Power Electronics

600 V GaN on Si-Based Power Use GaNpowIR®

Commercially availability of 600 V rated GaN on Si based power devices has engendered widespread evaluation of these revolutionary switch components in various power system applications. In all cases, the use of GaN based power devices provides significant performance advantages over incumbent silicon based alternatives.

The performance advantages of GaN based HEMT (high electron mobility transistor) power devices over the incumbent silicon based alternatives derives mainly from two fundamental characteristics. The first is the inherently lower specific on-state resistance, due to the higher majority carrier electron mobility in the HEMTs two dimensional electron gas and the smaller source-drain spacing of the HEMT for a given operating voltage capability, made possible by the wide-bandgap nature of the materials involved. The second is the significantly lower switching charge due to the reduced terminal overlaps present in the lateral HEMT structure compared to the vertical silicon device, as well as the shorter gate length, also due to the higher (punch-through) field withstand capability of the wide-bandgap structure. The combination of these inherent advantages leads to revolutionary improvements in performance of power conversion circuitry, which utilizes GaN based power devices.

It should be noted that the two material based device technology platforms are at very different stages of maturity. While the silicon-based technology has effectively reached diminishing returns due to over 30 years of development efforts, the GaN based platform is only in its initial infancy and is expected to undergo significant improvements towards its fundamental capability limits of 10 to 100 fold over the next 10 to 20 years.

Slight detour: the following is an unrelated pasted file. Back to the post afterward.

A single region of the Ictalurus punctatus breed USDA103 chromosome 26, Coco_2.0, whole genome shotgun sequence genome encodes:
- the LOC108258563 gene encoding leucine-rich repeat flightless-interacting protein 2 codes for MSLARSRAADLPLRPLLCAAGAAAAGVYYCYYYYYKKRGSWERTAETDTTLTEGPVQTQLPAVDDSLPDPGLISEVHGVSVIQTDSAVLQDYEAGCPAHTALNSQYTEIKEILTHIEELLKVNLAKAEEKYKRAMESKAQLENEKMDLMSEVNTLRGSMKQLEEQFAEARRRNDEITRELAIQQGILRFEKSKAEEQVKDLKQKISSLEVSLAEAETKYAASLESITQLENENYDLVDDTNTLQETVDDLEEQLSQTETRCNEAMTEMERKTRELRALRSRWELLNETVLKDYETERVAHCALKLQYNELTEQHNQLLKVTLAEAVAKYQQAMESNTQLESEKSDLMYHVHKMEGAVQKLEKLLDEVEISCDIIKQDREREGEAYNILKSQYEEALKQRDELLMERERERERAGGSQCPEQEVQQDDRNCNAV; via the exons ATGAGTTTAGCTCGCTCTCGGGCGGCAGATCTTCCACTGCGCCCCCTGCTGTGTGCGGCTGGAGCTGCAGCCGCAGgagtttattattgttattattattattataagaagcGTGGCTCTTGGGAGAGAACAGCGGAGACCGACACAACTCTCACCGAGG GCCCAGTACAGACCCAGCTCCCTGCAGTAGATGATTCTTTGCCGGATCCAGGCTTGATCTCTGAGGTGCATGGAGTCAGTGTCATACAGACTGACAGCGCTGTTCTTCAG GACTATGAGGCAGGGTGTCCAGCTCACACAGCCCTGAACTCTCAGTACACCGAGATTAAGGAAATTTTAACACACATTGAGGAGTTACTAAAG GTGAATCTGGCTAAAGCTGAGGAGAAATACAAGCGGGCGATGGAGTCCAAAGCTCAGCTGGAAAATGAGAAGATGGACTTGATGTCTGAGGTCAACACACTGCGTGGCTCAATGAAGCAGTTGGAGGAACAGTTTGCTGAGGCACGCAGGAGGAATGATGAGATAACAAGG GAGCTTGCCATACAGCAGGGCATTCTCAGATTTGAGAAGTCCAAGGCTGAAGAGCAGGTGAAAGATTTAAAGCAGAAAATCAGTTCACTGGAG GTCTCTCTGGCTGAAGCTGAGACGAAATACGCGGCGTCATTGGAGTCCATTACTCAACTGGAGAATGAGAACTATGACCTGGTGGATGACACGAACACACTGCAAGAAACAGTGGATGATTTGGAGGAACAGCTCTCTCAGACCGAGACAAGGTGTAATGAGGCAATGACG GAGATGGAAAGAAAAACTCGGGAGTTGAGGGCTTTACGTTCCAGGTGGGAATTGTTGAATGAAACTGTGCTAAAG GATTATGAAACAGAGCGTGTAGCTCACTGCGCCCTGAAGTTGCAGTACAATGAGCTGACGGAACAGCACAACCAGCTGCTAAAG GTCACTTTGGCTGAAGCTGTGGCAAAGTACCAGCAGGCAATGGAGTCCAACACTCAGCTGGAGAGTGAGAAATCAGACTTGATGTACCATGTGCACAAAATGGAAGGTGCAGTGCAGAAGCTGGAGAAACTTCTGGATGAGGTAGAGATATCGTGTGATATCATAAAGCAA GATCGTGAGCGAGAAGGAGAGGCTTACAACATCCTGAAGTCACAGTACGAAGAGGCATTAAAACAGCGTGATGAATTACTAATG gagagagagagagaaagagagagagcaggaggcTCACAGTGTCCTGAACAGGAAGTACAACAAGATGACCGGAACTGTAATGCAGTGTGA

In order to provide ease of use in the early stages of adoption of this transformational technology platform, a cascaded circuit configuration is utilized, as shown in Fig. 1. The use of a low voltage enhancement mode silicon FET provides for convenient normally off operation, with familiar and well-established robust interface to the power conversion control circuitry. In this way, no extraneous limitation is provided for the use of the GaN-based devices (e.g. can drive ±20 V) and standard drive ICs may be easily used. This configuration has the added advantage of providing a mΩ level gate drive for the GaN device which maintains the GaN gate voltage between ground and the negative avalanche clamping voltage of the silicon device. This prevents the catastrophic “spillover” of the two-dimensional electron gas of the HEMT, which occurs when the applied positive gate overdrive exceeds the built in field of the AlGaN barrier.

Due to the increasing use of power electronics in today’s society and out of an interest to conserve energy, much attention has been paid to the power factor correction filter used to ensure clean supply of the power grid. The most common active topology for this filter is a boost circuit. Such a filter is now a practical requirement above a power rating of 50-75 W in countries that have set minimum EMI and power factor limits The device rating of the switch and rectifier elements must accommodate the maximum output boost voltage of about 430 V. Together with voltage transients, this leads to the use of a 600 V rated silicon devices. A small segment of the very high performance market has adopted the use of expensive SiC based rectifiers, which exhibit low reverse recovery charge due to the wide bandgap.

Wide Bandgap Devices